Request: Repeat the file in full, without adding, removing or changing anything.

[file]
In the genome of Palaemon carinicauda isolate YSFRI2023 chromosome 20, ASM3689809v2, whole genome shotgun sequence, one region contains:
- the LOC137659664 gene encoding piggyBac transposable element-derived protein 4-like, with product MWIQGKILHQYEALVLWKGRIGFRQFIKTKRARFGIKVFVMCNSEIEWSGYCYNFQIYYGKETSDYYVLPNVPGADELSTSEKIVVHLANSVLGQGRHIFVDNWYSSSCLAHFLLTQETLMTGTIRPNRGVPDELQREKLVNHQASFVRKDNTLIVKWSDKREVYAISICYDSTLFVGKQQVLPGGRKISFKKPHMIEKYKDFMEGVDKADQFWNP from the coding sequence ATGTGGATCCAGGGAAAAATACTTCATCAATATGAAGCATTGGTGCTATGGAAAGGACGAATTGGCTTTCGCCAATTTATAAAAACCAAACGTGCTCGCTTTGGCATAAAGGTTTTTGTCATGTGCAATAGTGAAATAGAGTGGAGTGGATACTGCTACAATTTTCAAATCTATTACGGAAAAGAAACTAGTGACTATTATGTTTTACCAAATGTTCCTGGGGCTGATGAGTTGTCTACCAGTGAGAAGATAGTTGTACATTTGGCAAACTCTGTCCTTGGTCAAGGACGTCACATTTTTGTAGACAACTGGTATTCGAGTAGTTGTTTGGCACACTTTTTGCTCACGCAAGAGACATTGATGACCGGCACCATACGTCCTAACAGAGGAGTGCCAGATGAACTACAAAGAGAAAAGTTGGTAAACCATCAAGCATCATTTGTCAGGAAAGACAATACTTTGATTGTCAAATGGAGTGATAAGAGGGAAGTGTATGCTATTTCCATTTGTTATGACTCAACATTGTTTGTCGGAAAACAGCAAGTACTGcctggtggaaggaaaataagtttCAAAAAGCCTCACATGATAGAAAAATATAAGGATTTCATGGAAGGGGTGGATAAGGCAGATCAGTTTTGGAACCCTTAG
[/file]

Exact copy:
In the genome of Palaemon carinicauda isolate YSFRI2023 chromosome 20, ASM3689809v2, whole genome shotgun sequence, one region contains:
- the LOC137659664 gene encoding piggyBac transposable element-derived protein 4-like, with product MWIQGKILHQYEALVLWKGRIGFRQFIKTKRARFGIKVFVMCNSEIEWSGYCYNFQIYYGKETSDYYVLPNVPGADELSTSEKIVVHLANSVLGQGRHIFVDNWYSSSCLAHFLLTQETLMTGTIRPNRGVPDELQREKLVNHQASFVRKDNTLIVKWSDKREVYAISICYDSTLFVGKQQVLPGGRKISFKKPHMIEKYKDFMEGVDKADQFWNP from the coding sequence ATGTGGATCCAGGGAAAAATACTTCATCAATATGAAGCATTGGTGCTATGGAAAGGACGAATTGGCTTTCGCCAATTTATAAAAACCAAACGTGCTCGCTTTGGCATAAAGGTTTTTGTCATGTGCAATAGTGAAATAGAGTGGAGTGGATACTGCTACAATTTTCAAATCTATTACGGAAAAGAAACTAGTGACTATTATGTTTTACCAAATGTTCCTGGGGCTGATGAGTTGTCTACCAGTGAGAAGATAGTTGTACATTTGGCAAACTCTGTCCTTGGTCAAGGACGTCACATTTTTGTAGACAACTGGTATTCGAGTAGTTGTTTGGCACACTTTTTGCTCACGCAAGAGACATTGATGACCGGCACCATACGTCCTAACAGAGGAGTGCCAGATGAACTACAAAGAGAAAAGTTGGTAAACCATCAAGCATCATTTGTCAGGAAAGACAATACTTTGATTGTCAAATGGAGTGATAAGAGGGAAGTGTATGCTATTTCCATTTGTTATGACTCAACATTGTTTGTCGGAAAACAGCAAGTACTGcctggtggaaggaaaataagtttCAAAAAGCCTCACATGATAGAAAAATATAAGGATTTCATGGAAGGGGTGGATAAGGCAGATCAGTTTTGGAACCCTTAG